Parasites often go unnoticed because they are “silent”. Intestinal parasites that are more common have adapted so well to their hosts (your cat), that they are living in balance and cause no observational health issues. This can always change though, because when the parasites become too numerous the pet’s health is affected. The best approach, because of their silent nature, is to try to keep pets completely free of them before the balance becomes disturbed.
How Veterinarians Check for Worms
If the parasites are found in large numbers in your cat, your vet may be able to see them in a fresh suspension (“smears”) of the feces. These “smears” can be evaluated by being placed on a slide under a microscope with some saline. This is the quickest screening test a veterinarian can do.
With fresh direct suspensions, over half the pets that carry parasites can be missed. Although they can be quite good at detecting giardia and other protozoa that live in vast numbers within the intestine, they often miss hookworms, roundworms and whipworms. These parasites are attached to your cat’s intestinal lining. The vet is looking for their eggs, not the worms, and those eggs are only passed in numbers reflecting the parasite burden and even then, only sporadically. Direct suspension are best used to pass the time with clients whilst a fecal specimen floatation runs of their laboratory which usually takes about 5 to 10 minutes. Even if the smear comes up positive for one parasite, there may be other found in the floatation. It is quite common in pets for multiple infections with several species of parasite to occur.
There are a few parasites, such as strongyloides, that do not float to the top of the liquids used to concentrate them in the fecal specimen floatation method. Most of these are picked up on the direct suspension, but those that remain can be found on the bottom of the floatation tube.
Tapeworm eggs and segments are rarely found mixed with the feces. They pass out of your pet on the surface of the feces. So do not be surprised if there is not any detected by your vet. The suspicious objects need to be brought in. Always place the suspected parasite in a baggie with a moist paper towel. It can be harder to identify them if they come shriveled and dry.
Always wear gloves when you collect fecal specimens from your cat. Be sure to keep the stool specimen chilled by using an ice pack if you cannot get it to your veterinarian quickly. This is because some parasite eggs hatch quickly and the resulting larva can be hard to find.
Are These Parasites A Serious Health Problem For My Cat?
Some of the common intestinal parasites of cats do not cause health issues. Others such as roundworms and tapeworms, absorb nutrients through their skin (cuticle) and do not normally injure the pet’s intestine. However, others, such as hookworms, chew and erod the lining of your pet’s intestine. Strongyloides cause inflammation by tunneling through the lining. Single-celled Giardia blocks nutrient absorption and is thought to produce a mild toxin while coccidia enter and demolish the cells of the finger-like projections (villi) that allow nutrient absorptions from your pet’s intestine.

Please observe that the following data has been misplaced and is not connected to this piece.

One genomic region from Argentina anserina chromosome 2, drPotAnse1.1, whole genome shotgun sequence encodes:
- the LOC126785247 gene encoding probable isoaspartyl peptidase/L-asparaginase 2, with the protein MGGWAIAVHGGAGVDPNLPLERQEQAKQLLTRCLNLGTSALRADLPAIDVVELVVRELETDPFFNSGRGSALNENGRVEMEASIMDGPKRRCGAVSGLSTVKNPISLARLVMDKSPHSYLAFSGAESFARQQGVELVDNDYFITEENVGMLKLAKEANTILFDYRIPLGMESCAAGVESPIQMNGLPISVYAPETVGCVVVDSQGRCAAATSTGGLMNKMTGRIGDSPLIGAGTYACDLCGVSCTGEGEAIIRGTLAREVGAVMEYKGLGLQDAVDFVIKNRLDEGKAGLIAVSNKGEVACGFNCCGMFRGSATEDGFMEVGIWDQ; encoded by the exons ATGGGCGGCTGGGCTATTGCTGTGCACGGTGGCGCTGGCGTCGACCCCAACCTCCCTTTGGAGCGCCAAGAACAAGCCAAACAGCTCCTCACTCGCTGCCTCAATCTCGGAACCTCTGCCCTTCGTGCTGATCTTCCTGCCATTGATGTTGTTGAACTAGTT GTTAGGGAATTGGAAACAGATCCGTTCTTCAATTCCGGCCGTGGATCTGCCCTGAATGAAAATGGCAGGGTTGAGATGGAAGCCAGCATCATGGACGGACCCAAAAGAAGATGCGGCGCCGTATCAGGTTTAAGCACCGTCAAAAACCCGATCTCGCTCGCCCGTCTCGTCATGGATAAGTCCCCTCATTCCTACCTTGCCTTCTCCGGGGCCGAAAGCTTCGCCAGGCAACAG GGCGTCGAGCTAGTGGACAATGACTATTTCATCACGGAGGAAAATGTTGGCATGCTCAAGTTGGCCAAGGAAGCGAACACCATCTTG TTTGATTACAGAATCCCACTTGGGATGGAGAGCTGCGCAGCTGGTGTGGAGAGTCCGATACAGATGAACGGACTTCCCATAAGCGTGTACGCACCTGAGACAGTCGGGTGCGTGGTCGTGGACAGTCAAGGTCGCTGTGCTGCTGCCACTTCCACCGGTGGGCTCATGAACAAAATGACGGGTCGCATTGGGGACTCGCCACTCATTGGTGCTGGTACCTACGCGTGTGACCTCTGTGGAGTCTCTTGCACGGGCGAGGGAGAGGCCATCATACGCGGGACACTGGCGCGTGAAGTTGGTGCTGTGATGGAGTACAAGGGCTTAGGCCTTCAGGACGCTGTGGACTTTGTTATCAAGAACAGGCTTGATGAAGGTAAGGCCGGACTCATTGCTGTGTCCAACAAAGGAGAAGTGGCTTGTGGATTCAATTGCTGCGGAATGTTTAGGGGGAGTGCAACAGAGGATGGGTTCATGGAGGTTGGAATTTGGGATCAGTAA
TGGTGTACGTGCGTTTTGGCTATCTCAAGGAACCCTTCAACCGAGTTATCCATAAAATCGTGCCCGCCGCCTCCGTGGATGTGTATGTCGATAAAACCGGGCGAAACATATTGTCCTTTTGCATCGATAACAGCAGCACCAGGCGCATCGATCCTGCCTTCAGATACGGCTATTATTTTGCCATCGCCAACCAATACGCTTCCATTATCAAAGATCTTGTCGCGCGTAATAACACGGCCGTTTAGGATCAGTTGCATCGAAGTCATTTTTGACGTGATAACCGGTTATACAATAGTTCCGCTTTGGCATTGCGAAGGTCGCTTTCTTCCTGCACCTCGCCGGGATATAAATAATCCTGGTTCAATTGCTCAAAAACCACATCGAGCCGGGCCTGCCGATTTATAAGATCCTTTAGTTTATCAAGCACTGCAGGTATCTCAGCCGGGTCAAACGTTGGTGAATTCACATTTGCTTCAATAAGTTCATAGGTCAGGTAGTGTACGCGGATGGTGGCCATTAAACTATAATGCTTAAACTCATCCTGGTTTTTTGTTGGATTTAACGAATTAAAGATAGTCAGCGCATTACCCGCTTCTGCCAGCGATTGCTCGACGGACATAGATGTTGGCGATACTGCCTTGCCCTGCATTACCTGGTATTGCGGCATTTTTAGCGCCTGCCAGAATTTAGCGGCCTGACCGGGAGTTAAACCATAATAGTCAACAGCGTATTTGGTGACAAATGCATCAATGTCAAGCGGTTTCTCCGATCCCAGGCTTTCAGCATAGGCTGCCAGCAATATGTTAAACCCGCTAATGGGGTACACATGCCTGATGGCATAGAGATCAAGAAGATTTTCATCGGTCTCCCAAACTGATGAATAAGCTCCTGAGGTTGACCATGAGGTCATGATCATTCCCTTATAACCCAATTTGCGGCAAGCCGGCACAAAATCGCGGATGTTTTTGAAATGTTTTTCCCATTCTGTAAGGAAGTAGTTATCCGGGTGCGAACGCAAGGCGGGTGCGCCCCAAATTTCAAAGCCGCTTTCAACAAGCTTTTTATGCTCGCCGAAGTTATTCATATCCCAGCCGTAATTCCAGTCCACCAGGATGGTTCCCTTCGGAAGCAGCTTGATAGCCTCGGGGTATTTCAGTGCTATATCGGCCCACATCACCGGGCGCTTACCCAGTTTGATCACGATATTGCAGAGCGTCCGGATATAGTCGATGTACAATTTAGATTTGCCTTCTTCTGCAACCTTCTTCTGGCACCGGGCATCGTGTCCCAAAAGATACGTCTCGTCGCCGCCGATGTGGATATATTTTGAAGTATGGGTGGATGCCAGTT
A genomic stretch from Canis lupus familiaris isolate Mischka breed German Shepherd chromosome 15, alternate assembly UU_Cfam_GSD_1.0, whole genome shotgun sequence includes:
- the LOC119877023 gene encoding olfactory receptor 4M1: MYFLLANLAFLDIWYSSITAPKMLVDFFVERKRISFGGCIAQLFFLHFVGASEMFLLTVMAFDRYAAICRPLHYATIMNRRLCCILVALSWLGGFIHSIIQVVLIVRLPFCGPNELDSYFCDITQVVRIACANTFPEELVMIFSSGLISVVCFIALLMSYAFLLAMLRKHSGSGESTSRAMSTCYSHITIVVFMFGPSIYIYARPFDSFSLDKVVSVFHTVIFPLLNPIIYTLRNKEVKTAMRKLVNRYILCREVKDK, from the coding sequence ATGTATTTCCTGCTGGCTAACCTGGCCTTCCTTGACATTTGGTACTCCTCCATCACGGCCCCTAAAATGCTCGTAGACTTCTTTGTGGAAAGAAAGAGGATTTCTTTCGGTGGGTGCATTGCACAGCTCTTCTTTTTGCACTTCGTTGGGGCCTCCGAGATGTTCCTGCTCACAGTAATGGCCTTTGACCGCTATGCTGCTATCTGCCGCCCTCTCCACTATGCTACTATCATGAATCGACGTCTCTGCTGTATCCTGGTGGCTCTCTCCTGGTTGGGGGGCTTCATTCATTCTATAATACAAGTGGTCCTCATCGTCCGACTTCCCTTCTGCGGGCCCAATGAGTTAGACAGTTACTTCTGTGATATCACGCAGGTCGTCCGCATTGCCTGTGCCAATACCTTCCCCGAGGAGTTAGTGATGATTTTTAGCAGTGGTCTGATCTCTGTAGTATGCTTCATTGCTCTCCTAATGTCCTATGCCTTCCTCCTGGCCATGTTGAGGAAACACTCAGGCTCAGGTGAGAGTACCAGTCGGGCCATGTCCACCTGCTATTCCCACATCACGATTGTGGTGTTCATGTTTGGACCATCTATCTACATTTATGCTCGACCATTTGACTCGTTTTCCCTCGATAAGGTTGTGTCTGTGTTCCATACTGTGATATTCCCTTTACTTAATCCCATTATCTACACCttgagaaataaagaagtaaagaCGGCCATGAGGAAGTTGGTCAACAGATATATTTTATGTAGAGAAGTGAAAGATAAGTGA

Your pet has great potential to brush off the effects of a few parasite organisms, but when the numbers of these parasites increases, your pet’s health will suffer. The result is diarrhea which gives less time for food absorption. The appetite lessens and causes vomiting as a result of intestinal irritation. The burrowing parasites cause blood loss and anemia.
The affects of intestinal parasites are always worse in younger animals. The younger they are when they get attacked, the worse the problem will be. This is because growing kittens have much higher nutrient needs and their inflamed intestines cannot absorb nutrients. A few nematodes, such as hookworms and roundworms do not pass eggs immediately. So just because a kitten’s fecal exam was negative does not guarantee it is free of worms. Kittens with parasite problems tend to suffer from multiple problems, like rhinotracheitis (Herpes 1) virus, fleas, ear mites and nutritional deprivation. These co-existing diseases can weaken their ability to deal with intestinal parasites.
Adult cats are far more resistant to most intestinal parasites. Provided their natural tendency to cleanliness as well as private space they are going to clear themselves of intestinal parasites if given half a chance. Unlike dogs though, cats are more likely to continue shedding parasite eggs when they remain infected.
However, cats too can become seriously ill if their environment is highly contaminated or their resistance is weakened. Much of age-related immunity is acquired with prior exposure to these common parasites. So cats that have never been exposed before may react as ill as kittens if they are suddenly confined to shelter and group-home situations where numerous parasite eggs are found.
Many of these infections are considered to be “compensated”, which means the cat has adjusted to the presence of the parasite with a natural immunity that keeps parasite numbers in check and shows no marked signs of illness. However, the general un-thrifty nature of the cat will probably be noticeable to your veterinarian. This is why is important to have your regularly checked and screened for such parasites and diseases. Click the “Contact Us” button below for more information or to get your cat screened today.